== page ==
HaemorrhageClassAcute Blood loss Bloodloss in %SymptomIIIIIIIV500-1000ml1000-1500ml1500-2000ml>2000ml10-15%15-25%25-35%>35%Asymptomatic or TachycardiaOrthostatic hypotension or SupineHypotensionMarkedTachycardia/Tachypnea/HypotensionShock/Air hunger/Oliguria/Anuria
Many cases of PPH have no identifiable risk factors. So prevention of PPH is wiser.
Active management of the third stage of labour lowers maternal blood loss andreduces the risk of PPH.
Prophylactic oxytocics should be offered routinely in the management of the thirdstage of labour in all women as they reduce the risk of PPH by about 60%.
For women without risk factors for PPH delivering vaginally, oxytocin (5 iu or 10iu by intramuscular)
For women delivering by caesarean section, oxytocin (5 iu by slowintravenousinjection) should be used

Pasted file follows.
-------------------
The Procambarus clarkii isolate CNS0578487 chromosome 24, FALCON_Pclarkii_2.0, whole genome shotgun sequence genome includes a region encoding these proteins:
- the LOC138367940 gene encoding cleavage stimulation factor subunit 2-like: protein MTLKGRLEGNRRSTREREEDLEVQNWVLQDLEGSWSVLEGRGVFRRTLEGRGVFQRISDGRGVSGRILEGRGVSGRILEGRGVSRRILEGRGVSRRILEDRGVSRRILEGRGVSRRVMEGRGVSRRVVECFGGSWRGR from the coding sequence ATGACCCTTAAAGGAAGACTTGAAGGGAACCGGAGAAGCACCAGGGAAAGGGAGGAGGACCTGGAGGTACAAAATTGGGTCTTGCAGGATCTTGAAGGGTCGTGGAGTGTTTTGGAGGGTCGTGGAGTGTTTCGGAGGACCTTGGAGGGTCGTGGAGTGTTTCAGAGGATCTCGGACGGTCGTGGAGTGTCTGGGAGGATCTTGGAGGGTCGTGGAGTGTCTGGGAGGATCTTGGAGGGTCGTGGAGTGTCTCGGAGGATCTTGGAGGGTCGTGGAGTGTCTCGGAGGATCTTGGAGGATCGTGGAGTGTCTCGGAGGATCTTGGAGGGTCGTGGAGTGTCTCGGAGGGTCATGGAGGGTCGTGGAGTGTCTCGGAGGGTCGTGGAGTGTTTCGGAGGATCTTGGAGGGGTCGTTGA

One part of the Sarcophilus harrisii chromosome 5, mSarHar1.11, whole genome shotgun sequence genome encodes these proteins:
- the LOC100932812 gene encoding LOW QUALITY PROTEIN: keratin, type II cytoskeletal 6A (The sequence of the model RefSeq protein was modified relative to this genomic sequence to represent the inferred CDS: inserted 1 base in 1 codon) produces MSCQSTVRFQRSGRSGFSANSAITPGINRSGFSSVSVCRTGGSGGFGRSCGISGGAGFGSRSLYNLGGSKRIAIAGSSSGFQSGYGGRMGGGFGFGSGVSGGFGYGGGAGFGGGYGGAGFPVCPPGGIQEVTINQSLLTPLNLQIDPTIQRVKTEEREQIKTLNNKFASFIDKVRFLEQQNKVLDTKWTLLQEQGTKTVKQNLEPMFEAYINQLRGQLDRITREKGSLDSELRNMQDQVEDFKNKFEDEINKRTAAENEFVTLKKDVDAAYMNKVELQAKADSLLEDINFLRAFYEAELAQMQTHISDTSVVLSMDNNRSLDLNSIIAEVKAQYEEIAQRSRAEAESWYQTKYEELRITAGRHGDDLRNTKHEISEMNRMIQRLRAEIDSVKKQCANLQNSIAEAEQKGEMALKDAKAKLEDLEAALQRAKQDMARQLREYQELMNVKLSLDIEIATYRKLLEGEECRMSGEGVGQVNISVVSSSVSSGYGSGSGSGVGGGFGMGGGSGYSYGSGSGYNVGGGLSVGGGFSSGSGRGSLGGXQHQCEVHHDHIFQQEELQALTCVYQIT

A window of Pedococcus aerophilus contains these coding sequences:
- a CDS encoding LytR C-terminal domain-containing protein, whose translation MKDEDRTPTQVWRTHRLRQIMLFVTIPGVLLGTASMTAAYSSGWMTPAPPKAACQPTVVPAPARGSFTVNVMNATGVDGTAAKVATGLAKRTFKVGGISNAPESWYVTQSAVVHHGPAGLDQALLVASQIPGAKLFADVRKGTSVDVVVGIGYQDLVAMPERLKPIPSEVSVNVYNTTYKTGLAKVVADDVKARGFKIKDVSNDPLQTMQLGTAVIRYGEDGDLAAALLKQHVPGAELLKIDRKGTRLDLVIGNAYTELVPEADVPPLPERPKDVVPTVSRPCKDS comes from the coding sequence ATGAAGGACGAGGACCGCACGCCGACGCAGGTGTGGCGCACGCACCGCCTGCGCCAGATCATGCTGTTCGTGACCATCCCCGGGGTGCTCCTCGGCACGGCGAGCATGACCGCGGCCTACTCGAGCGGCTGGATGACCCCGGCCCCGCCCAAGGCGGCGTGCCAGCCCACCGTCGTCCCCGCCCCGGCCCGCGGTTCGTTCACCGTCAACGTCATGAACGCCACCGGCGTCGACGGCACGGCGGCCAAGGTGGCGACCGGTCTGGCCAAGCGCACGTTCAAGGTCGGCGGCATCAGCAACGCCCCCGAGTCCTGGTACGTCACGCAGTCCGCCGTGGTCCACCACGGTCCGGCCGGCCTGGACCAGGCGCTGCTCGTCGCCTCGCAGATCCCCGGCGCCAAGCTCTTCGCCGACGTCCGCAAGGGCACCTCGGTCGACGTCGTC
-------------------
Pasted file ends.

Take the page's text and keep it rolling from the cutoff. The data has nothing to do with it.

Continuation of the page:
Methyl ergometrinemay be used in the absence of hypertensionbut increases vomiting.
Misoprostol is not as effective as oxytocin but it may be used when the latter is notavailable
All women who have had a previous caesarean section must have their placentalsite determined by ultrasound. Where facilities exist, magnetic resonance imaging(MRI)may be a useful tool and assist in determining whether the placenta is accretaor percreta.
Women with placenta accreta/percreta are at very high risk of major PPH. If placenta accreta or percreta is diagnosed antenatally, there should be consultant-ledmultidisciplinary planning for delivery.
Consultant obstetric and anaesthetic staff should be present, prompt availability of blood, fresh frozen plasma and platelets
Access to intensive care.
Available evidence on prophylactic occlusion or embolisation of pelvic arteries inthe management of women with placenta accreta is equivocal. The outcomes of prophylactic
arterial occlusion require further evaluation.